Spotlight on equal pay: What your peers are doing to prevent a Google situation

Employers are well aware pay discrepancies between genders could come back to haunt them. As a result, many are taking proactive steps to make sure they prevent or address any problems before it’s too late. 
A recent WorldatWork report revealed that 60% of HR pros currently monitor their processes for pay equity issues. What’s more, 43% of HR pros spent more time on equal pay issues this year than they did the previous year.
And these figures are only likely to increase following the widespread coverage of the large-scale pay discrimination lawsuit that was just brought against Google (See below).

From regular analysis to internal committees

First, the study.The WorldatWork report also identified the various steps employers were currently using to address pay equity.
These steps included:

  • Conducting regular analyses to identify possible gender biases (cited by 54% of companies from the study)
  • Requiring managers to explain all pay decisions (20%)
  • No longer asking about job applicants’ salary histories (15%)
  • Utilizing software or algorithms to determine pay that controls for gender, race, ethnicity, etc. (11%)
  • Eliminating salary negotiating based on/for merit increases or promotions (3%)
  • Creating an internal committee to review all pay decisions (3%), and
  • Eliminating salary negotiations during hiring (1%).

Eleven percent of companies also cited “other,” 20% didn’t have any formal formals in place to address pay equity and 1% didn’t know if they had anything in place.

Thrust into the spotlight

The push for pay equity has moved well beyond the HR and benefits world thanks to recent events like the class action lawsuit against Google.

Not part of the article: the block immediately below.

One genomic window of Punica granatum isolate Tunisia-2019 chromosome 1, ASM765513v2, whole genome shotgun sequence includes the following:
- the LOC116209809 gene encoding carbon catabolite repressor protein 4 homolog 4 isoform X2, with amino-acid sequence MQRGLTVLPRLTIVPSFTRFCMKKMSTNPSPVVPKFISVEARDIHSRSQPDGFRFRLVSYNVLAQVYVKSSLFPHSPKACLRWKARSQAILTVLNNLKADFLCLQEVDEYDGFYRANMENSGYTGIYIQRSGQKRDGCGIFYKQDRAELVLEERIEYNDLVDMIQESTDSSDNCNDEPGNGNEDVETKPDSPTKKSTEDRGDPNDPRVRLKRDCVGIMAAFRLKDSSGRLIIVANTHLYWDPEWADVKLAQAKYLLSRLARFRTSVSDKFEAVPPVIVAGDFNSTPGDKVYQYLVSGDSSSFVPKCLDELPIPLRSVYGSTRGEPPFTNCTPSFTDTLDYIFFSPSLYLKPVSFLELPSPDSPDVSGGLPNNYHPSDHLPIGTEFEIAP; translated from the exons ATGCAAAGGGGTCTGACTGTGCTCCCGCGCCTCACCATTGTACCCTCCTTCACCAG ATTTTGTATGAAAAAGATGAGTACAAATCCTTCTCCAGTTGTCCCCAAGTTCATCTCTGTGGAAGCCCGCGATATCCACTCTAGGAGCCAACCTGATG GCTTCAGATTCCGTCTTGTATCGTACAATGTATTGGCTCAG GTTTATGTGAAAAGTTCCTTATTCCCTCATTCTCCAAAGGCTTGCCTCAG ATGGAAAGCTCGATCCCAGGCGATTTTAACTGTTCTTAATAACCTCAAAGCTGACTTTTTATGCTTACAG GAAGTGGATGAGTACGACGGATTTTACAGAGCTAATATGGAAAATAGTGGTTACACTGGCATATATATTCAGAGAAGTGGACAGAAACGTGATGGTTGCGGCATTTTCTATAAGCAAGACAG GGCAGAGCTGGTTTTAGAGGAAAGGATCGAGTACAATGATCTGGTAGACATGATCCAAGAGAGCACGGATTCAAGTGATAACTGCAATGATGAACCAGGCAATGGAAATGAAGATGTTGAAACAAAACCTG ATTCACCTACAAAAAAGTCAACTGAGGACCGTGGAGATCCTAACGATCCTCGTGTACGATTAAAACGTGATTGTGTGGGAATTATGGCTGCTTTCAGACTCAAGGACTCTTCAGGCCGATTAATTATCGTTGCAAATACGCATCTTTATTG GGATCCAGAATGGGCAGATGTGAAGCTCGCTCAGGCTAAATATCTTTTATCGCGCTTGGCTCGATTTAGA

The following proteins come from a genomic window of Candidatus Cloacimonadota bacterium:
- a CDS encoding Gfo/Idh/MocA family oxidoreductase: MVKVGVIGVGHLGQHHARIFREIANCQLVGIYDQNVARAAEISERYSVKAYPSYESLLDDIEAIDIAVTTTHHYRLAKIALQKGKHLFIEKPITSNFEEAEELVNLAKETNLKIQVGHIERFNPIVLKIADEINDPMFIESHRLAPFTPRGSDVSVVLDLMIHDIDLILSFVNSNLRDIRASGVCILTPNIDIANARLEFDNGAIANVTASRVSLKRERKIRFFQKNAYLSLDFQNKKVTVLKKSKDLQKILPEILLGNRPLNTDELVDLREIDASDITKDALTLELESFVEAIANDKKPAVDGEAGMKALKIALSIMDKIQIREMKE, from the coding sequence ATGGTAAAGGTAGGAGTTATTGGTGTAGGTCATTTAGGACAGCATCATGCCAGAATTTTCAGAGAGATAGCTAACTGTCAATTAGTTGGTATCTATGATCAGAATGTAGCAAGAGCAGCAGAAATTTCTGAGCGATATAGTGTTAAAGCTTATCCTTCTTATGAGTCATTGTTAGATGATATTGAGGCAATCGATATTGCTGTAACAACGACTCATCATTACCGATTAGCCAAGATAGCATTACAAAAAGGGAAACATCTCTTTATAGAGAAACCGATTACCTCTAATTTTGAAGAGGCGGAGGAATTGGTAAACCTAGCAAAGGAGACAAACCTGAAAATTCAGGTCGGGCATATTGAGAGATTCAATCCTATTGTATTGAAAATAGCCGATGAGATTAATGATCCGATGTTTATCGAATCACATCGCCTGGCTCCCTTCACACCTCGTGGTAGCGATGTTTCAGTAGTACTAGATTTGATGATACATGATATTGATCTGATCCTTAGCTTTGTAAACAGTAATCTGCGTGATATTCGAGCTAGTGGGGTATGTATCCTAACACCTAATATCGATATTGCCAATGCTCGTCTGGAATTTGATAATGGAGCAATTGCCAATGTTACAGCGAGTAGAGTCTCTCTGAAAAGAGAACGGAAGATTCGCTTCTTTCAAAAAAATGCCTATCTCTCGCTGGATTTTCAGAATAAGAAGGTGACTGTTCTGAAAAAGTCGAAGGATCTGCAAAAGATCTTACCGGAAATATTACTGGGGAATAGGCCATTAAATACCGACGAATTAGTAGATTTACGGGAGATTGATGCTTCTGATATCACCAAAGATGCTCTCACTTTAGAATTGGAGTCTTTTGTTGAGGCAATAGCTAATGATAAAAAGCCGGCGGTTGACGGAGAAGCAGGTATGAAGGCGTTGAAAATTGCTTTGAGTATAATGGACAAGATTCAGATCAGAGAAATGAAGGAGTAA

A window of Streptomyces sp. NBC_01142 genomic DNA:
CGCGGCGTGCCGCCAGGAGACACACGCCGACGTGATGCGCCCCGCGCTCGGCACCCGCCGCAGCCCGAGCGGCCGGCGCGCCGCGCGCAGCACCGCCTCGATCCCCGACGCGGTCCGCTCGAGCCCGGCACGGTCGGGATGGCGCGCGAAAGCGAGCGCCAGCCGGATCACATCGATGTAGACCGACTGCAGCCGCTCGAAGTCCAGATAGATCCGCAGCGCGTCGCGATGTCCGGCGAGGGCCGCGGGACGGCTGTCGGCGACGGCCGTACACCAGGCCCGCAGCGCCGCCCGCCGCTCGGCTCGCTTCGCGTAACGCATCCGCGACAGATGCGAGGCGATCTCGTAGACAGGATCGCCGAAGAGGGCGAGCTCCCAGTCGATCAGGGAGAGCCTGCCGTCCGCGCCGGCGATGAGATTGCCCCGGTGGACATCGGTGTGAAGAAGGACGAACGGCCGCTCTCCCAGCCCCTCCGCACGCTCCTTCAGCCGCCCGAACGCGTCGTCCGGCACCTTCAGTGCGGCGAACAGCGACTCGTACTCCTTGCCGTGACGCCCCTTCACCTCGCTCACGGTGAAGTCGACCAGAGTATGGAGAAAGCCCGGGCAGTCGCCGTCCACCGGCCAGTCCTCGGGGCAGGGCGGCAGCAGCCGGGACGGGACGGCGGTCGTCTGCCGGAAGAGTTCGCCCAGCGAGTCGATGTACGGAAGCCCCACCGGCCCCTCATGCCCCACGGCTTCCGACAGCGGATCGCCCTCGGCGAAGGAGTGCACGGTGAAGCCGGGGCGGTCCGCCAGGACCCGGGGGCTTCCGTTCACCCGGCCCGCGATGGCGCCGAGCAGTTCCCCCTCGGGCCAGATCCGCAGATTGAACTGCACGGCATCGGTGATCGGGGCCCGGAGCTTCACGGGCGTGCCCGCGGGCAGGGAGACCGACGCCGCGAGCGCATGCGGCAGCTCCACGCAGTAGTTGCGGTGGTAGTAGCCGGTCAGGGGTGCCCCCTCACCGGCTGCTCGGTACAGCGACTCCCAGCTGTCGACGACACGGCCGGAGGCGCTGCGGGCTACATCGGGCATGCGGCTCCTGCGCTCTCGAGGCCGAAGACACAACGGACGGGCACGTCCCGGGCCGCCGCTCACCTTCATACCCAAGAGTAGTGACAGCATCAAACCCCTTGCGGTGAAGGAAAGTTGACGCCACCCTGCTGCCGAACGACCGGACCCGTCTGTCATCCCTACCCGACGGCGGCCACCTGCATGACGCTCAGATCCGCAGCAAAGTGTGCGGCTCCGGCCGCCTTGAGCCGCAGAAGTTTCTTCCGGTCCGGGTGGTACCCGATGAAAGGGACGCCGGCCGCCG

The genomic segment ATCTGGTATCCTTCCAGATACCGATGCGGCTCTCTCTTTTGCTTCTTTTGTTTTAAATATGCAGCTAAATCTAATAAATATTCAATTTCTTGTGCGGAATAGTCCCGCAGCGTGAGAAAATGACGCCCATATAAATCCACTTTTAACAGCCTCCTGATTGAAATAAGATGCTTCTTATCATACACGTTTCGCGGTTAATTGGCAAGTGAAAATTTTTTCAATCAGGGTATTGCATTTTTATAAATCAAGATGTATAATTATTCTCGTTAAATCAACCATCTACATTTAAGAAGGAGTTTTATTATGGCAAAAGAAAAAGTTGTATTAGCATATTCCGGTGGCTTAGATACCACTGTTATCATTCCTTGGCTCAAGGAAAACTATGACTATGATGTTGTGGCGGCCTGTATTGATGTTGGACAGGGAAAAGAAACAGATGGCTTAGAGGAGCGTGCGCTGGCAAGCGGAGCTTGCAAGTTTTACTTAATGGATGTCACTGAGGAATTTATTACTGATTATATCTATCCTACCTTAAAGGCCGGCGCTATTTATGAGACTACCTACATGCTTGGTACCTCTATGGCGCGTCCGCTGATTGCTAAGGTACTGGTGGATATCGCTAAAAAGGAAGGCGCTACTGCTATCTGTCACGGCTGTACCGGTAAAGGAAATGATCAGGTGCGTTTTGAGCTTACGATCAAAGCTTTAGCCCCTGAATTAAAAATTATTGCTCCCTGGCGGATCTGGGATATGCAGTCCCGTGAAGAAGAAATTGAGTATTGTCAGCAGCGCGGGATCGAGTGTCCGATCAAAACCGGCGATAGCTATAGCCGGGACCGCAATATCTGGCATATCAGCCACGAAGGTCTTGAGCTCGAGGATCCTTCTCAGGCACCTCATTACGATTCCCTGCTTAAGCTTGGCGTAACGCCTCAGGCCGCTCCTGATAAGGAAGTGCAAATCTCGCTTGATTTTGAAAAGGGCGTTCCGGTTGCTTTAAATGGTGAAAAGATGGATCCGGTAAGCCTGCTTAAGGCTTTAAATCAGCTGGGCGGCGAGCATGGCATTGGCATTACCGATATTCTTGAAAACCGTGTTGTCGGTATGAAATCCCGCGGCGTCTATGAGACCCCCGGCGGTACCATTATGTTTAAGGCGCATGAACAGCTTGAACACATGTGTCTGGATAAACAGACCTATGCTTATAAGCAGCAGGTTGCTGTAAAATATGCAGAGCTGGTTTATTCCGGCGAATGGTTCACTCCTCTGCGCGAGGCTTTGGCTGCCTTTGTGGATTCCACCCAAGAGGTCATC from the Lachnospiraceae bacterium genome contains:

As HR Morning has reported on previously, Google is embattled in a lawsuit over gender-based pay discrimination. It is being pursued by three female former workers who are attempting to seek class status for their suit.
The three ex-employees who filed the suit quit after being placed in career tracks that they claim would pay them less than their male counterparts.
One of the ex-employees, Kelly Ellis, said: “I have come forward to correct a pervasive problem of gender bias at Google. It is time to stop ignoring these issues in tech.”
Ellis says she quit Googe in 2014 after male engineers with similar experience were hired to higher-paying job levels and her being denied a promotion despite stellar performance reviews.
If class status is granted, thousands of Google employees in California would be seeking lost wages as well as a portion of the company’s profits.
This lawsuit comes on the heels of a federal labor investigation into Google’s pay practices. The preliminary finding of that investigation uncovered systematic pay discrimination among 21,000 employees at Google’s headquarters.
The initial stages of the review found women earned less than men in nearly every job classification.